by Kendall Tietz
The Loudoun County Board of Supervisors voted in favor of a study Tuesday to review the history of racial discrimination and consider the merits of reparations.
The county supervisor, Juli Briskman, said the proposal was specifically related to the county’s choice to continue segregating its schools for 14 years after Brown vs. Board of Education, the 1954 U.S. Supreme Court decision that prohibited school segregation, Fox 5 DC reported.
“The anti-CRT (critical race theory) movement is much more about ‘today’ and what we’re teaching today,” Briskman said, Fox 5 DC reported. “And my Board member initiative is looking back at potential harm that was because we operated segregated schools illegally against the ruling of Brown vs. the Board of Education.”
My initiative passed 6-3; with an amend from @PRandallcares that asks the joint cmte to specifically include a review of the forced sale of 8 acres from the County Wide League to Loudoun for $1. The CWL has spent $4k to buy it. #newphoto pls @fox5dchttps://t.co/pAMA6oqnYG
— Juli Briskman (@julibriskman) September 22, 2021
The proposal passed 6-3 with the dissenters arguing the proposal lacked specific goals, the Loudoun-Mirror Times reported.
Loudoun County has become a critical race theory battleground in recent months with angry parents and teachers speaking out at school board meetings over the district’s policies.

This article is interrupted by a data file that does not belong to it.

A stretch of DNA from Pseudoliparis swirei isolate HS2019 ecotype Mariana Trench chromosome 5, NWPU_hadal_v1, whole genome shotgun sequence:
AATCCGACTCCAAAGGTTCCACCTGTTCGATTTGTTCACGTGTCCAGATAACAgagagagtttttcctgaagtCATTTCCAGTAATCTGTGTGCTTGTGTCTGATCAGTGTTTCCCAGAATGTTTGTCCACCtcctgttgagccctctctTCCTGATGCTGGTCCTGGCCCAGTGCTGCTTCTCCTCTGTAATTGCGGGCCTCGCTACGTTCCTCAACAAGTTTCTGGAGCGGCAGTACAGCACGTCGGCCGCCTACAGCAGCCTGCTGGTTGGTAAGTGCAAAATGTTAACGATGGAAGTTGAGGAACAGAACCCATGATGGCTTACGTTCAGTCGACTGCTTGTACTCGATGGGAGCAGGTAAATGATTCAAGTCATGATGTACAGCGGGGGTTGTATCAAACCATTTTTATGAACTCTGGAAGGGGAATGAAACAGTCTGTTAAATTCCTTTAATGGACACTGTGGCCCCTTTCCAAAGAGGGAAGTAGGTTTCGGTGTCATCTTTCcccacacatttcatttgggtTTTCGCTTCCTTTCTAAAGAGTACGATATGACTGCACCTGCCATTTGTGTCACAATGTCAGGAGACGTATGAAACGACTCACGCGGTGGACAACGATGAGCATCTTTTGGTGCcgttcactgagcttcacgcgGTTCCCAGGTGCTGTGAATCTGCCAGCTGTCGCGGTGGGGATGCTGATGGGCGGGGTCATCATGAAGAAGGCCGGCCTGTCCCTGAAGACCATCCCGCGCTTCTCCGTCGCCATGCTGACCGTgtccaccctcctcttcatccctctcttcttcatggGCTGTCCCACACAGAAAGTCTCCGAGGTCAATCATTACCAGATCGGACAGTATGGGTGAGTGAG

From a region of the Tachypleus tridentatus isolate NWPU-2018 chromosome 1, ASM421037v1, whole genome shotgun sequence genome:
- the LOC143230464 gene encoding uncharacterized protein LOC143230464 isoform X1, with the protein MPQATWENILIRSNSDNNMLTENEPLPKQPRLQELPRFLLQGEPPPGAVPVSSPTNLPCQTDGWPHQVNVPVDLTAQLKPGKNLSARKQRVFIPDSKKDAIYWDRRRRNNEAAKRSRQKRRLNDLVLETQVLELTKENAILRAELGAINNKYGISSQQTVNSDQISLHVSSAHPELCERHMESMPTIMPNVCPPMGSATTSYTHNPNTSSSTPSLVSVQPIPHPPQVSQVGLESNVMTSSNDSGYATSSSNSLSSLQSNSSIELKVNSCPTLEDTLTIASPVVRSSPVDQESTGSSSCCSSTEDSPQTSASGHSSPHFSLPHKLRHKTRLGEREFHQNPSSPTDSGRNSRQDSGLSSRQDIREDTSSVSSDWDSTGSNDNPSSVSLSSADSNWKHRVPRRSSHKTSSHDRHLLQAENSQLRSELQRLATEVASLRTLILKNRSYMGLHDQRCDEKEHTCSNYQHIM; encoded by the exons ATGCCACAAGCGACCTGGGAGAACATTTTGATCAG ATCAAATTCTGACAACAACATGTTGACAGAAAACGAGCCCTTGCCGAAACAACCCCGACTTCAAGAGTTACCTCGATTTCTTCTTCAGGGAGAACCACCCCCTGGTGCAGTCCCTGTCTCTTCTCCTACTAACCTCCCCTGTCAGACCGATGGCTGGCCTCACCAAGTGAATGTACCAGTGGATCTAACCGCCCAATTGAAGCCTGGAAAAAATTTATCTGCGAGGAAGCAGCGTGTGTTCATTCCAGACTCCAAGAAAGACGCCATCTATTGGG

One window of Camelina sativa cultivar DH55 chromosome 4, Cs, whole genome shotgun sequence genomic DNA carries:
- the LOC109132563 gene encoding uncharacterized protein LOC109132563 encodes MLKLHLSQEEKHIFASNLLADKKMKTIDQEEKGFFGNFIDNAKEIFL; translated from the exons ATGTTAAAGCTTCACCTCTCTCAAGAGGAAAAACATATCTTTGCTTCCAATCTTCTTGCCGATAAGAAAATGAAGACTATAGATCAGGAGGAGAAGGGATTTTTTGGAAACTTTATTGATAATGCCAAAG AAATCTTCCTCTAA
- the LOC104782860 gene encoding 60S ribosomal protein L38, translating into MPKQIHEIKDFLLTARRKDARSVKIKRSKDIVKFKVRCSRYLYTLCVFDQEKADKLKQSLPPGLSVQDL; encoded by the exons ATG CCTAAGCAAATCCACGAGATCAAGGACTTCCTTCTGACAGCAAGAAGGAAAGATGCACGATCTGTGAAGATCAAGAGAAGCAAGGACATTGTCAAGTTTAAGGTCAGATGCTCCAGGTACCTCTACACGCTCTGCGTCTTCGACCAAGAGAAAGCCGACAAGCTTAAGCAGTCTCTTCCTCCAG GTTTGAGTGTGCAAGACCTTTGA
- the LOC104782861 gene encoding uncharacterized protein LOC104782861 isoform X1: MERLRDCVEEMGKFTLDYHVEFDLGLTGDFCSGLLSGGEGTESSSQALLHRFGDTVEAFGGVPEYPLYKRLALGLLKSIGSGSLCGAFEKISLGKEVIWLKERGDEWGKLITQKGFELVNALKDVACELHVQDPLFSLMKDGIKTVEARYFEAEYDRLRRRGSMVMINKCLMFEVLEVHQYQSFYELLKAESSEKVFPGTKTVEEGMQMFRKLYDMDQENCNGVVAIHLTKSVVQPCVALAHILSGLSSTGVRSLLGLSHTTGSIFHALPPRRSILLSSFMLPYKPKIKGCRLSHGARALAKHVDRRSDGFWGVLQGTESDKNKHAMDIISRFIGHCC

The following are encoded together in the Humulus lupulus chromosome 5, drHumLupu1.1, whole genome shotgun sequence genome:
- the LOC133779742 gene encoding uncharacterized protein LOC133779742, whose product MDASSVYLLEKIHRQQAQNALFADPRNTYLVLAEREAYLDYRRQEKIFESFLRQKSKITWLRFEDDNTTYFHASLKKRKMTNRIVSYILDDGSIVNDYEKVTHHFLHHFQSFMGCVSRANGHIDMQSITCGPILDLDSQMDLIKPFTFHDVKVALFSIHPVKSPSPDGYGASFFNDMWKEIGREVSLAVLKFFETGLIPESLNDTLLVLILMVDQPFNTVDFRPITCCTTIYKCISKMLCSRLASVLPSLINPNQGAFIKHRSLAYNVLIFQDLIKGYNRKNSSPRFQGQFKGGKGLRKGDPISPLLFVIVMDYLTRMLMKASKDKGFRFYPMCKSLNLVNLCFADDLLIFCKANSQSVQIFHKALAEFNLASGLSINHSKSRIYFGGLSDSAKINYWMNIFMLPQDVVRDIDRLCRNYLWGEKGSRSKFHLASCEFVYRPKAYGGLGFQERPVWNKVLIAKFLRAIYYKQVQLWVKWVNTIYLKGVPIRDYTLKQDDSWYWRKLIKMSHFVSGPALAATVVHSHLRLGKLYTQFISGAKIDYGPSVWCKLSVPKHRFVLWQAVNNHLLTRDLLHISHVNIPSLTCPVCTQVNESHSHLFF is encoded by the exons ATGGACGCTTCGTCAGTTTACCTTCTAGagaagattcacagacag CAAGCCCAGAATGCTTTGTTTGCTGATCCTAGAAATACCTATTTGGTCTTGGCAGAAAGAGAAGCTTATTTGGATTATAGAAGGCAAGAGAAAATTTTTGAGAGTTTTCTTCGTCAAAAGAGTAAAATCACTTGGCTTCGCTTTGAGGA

CRT holds that America is fundamentally racist, yet it teaches people to view every social interaction and person in terms of race. Its adherents pursue “antiracism” through the end of merit, objective truth and the adoption of race-based policies.
“I would just encourage our joint commission or whatever committee to come out of this to just ignore the outside noise because what’s happening in Fairfax and us, has little to do with us and in many ways has to do with ‘message testing’ for the 2022 elections and beyond,” Briskman said, Fox 5 DC reported.
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Kendall Tietz is a reporter at Daily Caller News Foundation.
Photo “Loudoun County Courthouse” by Karen Nutini. CC BY-SA 3.0.